One-third of women seeking abortions travel more than 25 miles to access their procedures, according to a newly-released analysis by the Guttmacher Institute.

The survey, of data from 2008, found that 67 percent of abortion patients traveled less than 25 miles, 16 percent traveled 25–49 miles, 11 percent traveled 50–100 miles and 6 percent traveled more than 100 miles. The average distance traveled was 30 miles. Unsurprisingly, those seeking second-trimester abortions–which are offered by  two-thirds of U.S. abortion providers–often ended up going farther.

25 miles doesn’t seem all that far to me, but I am a privileged girl who can afford gas and a car, and I have a job that would allow me a few days off to travel. Many women are not so lucky.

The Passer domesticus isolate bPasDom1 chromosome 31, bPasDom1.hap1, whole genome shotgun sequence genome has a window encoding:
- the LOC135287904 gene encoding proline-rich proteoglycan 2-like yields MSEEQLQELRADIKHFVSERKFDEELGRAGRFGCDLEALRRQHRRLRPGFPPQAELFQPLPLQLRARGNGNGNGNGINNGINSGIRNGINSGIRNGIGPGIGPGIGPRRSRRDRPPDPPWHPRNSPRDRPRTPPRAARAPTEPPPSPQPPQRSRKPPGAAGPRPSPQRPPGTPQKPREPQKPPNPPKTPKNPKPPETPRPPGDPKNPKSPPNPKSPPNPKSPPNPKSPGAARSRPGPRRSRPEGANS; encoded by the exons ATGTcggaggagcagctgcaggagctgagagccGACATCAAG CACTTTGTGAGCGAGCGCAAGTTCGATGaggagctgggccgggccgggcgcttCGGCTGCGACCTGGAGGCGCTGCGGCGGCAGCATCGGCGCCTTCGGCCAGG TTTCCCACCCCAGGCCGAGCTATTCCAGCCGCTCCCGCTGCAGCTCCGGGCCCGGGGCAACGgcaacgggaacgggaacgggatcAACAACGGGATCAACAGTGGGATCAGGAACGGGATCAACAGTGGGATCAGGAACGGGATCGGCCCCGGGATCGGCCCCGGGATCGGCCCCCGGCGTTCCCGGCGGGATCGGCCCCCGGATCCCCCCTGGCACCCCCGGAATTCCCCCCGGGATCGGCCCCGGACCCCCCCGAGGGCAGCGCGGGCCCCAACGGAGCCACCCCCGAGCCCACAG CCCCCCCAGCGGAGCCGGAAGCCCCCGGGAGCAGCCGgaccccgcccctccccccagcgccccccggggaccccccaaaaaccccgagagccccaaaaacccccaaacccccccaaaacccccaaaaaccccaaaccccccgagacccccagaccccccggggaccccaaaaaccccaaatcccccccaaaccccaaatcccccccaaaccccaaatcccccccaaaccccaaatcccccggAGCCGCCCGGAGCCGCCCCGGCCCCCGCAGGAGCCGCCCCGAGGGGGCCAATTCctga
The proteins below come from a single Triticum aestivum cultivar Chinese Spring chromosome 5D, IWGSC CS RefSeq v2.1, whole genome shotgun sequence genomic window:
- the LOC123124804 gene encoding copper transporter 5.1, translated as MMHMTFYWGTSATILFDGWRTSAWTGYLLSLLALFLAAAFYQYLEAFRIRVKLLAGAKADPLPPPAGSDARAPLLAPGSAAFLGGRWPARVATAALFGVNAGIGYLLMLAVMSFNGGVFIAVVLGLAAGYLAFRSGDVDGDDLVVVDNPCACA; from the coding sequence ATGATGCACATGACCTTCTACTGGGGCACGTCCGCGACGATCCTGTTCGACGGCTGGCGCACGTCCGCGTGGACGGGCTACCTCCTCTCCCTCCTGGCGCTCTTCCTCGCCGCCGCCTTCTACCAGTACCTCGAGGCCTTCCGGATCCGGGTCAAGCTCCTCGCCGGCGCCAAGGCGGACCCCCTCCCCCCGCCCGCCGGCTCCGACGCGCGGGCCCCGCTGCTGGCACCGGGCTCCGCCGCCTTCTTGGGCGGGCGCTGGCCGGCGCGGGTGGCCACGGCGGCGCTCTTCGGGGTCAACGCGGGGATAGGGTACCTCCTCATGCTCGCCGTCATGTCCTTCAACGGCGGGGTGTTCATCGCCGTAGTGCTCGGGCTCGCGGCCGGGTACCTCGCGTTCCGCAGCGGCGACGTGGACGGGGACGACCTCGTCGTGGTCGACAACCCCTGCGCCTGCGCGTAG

The survey is from 2008, and the number of women who will be forced to travel long distances is sure to increase, as more bills in Kansas, Arkansas, North Dakota, and Texas that shut down abortion clinics and limit access become law. These figures show the devastating effects of sweeping abortion bans that limit  patients’ access to abortions, which are necessary medical procedures. As Feministing points out, it’s more than just geography that leads women to travel to seek out their healthcare—waiting periods greatly affect where women choose to have their abortions.

The survey found that people who lived in a state with a 24-hour waiting period were more than twice as likely to travel greater distances as those in states with no waiting period requirement. And this survey doesn’t even include folks who weren’t able to get an abortion at all due to these barriers. In short, anti-choice laws do what they’re intended to do: make it more difficult for people to get the reproductive health care they need.